The subject invention relates to a universal golf spike tool having an elongate primary shank with proximal and distal ends. A handle is securely mounted to the proximal end of the primary shank and is configured for secure gripping by the golfer. The distal end of the primary shank has a pair of projections dimensioned for engagement in the apertures formed in a large number of golf spikes. Thus, the projections at the distal end of the primary shank can be used for engaging and removing a substantial number of commercially available golf spikes. However, the projections at the distal end of the primary shank will not fit all golf spikes. Additionally, some golf spikes may be worn sufficiently through usage to prevent the projections from being effective. In still other instances, the golf spike may be engaged so tightly that the projections will damage portions of the disc adjacent the apertures during efforts to remove the golf spike.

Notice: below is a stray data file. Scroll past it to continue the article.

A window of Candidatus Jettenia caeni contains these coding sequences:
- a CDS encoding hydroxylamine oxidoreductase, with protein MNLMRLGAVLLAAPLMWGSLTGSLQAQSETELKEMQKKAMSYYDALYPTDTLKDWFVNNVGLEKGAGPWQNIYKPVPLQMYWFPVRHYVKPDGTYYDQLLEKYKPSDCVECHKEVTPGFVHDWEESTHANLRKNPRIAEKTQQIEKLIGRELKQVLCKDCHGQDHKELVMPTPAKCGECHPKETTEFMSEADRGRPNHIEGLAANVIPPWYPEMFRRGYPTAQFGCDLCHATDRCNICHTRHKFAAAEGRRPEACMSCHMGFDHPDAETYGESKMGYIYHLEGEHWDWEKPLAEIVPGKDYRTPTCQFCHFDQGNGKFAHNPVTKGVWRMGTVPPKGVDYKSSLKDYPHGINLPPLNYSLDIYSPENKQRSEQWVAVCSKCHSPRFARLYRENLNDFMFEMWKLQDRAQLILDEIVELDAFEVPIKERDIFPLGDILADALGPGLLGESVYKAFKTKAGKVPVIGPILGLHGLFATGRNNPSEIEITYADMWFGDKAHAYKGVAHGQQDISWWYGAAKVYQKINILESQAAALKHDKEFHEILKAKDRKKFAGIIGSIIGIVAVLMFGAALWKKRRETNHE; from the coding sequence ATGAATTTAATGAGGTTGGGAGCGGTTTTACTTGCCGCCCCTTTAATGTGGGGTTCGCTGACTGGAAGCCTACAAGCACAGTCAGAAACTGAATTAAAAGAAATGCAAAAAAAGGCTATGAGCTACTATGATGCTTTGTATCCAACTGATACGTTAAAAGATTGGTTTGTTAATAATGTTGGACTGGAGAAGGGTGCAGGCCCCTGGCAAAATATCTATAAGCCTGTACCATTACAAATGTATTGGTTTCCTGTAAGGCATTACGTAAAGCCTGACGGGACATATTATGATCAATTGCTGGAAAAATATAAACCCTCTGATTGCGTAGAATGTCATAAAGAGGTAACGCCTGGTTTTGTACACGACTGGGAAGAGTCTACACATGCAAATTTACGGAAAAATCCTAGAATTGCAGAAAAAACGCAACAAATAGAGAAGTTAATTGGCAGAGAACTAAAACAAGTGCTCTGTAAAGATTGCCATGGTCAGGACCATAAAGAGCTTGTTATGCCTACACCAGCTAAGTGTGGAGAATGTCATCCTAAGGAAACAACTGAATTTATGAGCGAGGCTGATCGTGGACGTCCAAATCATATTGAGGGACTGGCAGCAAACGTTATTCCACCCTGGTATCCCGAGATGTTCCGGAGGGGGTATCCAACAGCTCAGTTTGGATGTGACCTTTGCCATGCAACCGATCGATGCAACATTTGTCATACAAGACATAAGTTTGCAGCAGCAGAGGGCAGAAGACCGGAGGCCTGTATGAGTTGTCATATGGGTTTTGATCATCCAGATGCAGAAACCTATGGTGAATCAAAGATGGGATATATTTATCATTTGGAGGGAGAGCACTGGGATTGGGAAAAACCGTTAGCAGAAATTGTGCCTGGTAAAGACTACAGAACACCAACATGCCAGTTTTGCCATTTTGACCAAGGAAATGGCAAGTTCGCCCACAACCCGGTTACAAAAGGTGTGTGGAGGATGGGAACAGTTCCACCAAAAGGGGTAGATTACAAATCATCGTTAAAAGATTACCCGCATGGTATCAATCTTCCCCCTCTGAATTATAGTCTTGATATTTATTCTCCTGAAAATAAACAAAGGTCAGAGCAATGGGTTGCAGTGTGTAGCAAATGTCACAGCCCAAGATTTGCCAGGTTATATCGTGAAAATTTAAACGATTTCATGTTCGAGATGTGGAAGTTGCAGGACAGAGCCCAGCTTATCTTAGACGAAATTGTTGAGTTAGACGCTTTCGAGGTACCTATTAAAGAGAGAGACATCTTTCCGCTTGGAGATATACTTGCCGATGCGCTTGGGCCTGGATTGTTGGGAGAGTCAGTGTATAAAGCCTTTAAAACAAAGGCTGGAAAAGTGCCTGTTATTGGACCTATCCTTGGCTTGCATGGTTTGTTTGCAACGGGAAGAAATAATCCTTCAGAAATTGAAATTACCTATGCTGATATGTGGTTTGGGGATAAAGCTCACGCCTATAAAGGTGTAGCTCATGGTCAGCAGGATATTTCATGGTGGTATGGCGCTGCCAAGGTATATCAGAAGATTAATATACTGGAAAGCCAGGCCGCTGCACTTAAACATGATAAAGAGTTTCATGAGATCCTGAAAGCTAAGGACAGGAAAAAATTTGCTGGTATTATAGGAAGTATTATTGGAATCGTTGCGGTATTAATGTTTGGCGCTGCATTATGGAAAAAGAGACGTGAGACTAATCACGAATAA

The tool of the subject invention further includes a supplemental shank that is telescoped relative to the primary shank. The supplemental shank has a distal end with plurality of projections that are sufficiently pointed to bite into the plastic disc of the golf spike. Thus, the pointed projections of the supplemental shank can be embedded into the plastic of the disc of the golf spike to effect removal of the golf spike in those situations where the projections at the distal end of the primary shank do not fit the apertures in the golf spike or where the golf spike has been too damaged to receive the projections at the distal end of the primary shank.